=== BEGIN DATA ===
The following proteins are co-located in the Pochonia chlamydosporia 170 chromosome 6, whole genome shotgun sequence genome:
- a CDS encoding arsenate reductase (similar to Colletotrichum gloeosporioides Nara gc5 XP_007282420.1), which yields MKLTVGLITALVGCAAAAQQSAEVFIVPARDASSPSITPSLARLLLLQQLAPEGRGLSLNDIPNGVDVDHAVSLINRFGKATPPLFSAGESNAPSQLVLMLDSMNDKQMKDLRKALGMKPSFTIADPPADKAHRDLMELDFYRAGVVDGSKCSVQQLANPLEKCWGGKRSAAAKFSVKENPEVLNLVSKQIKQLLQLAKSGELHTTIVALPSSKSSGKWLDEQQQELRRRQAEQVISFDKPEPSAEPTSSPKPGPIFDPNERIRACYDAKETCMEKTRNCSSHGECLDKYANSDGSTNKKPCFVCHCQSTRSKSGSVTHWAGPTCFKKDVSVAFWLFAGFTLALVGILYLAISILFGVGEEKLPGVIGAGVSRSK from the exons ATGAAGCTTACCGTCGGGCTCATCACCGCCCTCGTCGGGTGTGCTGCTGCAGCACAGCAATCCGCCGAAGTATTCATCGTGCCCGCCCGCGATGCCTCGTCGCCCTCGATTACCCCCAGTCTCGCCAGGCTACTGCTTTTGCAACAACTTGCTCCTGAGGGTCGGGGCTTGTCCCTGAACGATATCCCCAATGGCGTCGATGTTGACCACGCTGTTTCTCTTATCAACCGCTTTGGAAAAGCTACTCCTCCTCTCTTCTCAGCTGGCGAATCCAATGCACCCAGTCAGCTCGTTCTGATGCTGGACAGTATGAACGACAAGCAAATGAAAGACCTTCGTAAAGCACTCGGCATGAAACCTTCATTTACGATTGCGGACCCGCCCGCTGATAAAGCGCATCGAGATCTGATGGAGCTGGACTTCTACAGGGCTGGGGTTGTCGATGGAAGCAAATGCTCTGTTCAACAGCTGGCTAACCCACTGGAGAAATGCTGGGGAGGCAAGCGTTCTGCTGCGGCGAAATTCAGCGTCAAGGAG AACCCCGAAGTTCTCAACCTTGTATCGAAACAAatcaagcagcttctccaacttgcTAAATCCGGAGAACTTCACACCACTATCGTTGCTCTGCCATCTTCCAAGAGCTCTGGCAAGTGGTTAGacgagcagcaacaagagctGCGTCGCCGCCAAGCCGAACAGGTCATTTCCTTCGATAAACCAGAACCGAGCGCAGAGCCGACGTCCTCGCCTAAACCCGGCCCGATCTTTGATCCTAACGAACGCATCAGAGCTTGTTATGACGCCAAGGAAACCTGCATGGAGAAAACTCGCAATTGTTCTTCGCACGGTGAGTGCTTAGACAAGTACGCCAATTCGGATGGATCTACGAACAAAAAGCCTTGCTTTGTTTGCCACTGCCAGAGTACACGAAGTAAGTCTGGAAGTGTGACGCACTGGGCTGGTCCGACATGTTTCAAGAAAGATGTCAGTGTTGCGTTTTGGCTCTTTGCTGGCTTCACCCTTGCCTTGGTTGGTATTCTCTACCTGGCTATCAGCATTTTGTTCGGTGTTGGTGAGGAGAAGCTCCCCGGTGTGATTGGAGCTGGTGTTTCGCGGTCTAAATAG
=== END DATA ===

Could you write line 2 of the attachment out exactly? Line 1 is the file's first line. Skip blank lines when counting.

- a CDS encoding arsenate reductase (similar to Colletotrichum gloeosporioides Nara gc5 XP_007282420.1), which yields MKLTVGLITALVGCAAAAQQSAEVFIVPARDASSPSITPSLARLLLLQQLAPEGRGLSLNDIPNGVDVDHAVSLINRFGKATPPLFSAGESNAPSQLVLMLDSMNDKQMKDLRKALGMKPSFTIADPPADKAHRDLMELDFYRAGVVDGSKCSVQQLANPLEKCWGGKRSAAAKFSVKENPEVLNLVSKQIKQLLQLAKSGELHTTIVALPSSKSSGKWLDEQQQELRRRQAEQVISFDKPEPSAEPTSSPKPGPIFDPNERIRACYDAKETCMEKTRNCSSHGECLDKYANSDGSTNKKPCFVCHCQSTRSKSGSVTHWAGPTCFKKDVSVAFWLFAGFTLALVGILYLAISILFGVGEEKLPGVIGAGVSRSK from the exons ATGAAGCTTACCGTCGGGCTCATCACCGCCCTCGTCGGGTGTGCTGCTGCAGCACAGCAATCCGCCGAAGTATTCATCGTGCCCGCCCGCGATGCCTCGTCGCCCTCGATTACCCCCAGTCTCGCCAGGCTACTGCTTTTGCAACAACTTGCTCCTGAGGGTCGGGGCTTGTCCCTGAACGATATCCCCAATGGCGTCGATGTTGACCACGCTGTTTCTCTTATCAACCGCTTTGGAAAAGCTACTCCTCCTCTCTTCTCAGCTGGCGAATCCAATGCACCCAGTCAGCTCGTTCTGATGCTGGACAGTATGAACGACAAGCAAATGAAAGACCTTCGTAAAGCACTCGGCATGAAACCTTCATTTACGATTGCGGACCCGCCCGCTGATAAAGCGCATCGAGATCTGATGGAGCTGGACTTCTACAGGGCTGGGGTTGTCGATGGAAGCAAATGCTCTGTTCAACAGCTGGCTAACCCACTGGAGAAATGCTGGGGAGGCAAGCGTTCTGCTGCGGCGAAATTCAGCGTCAAGGAG AACCCCGAAGTTCTCAACCTTGTATCGAAACAAatcaagcagcttctccaacttgcTAAATCCGGAGAACTTCACACCACTATCGTTGCTCTGCCATCTTCCAAGAGCTCTGGCAAGTGGTTAGacgagcagcaacaagagctGCGTCGCCGCCAAGCCGAACAGGTCATTTCCTTCGATAAACCAGAACCGAGCGCAGAGCCGACGTCCTCGCCTAAACCCGGCCCGATCTTTGATCCTAACGAACGCATCAGAGCTTGTTATGACGCCAAGGAAACCTGCATGGAGAAAACTCGCAATTGTTCTTCGCACGGTGAGTGCTTAGACAAGTACGCCAATTCGGATGGATCTACGAACAAAAAGCCTTGCTTTGTTTGCCACTGCCAGAGTACACGAAGTAAGTCTGGAAGTGTGACGCACTGGGCTGGTCCGACATGTTTCAAGAAAGATGTCAGTGTTGCGTTTTGGCTCTTTGCTGGCTTCACCCTTGCCTTGGTTGGTATTCTCTACCTGGCTATCAGCATTTTGTTCGGTGTTGGTGAGGAGAAGCTCCCCGGTGTGATTGGAGCTGGTGTTTCGCGGTCTAAATAG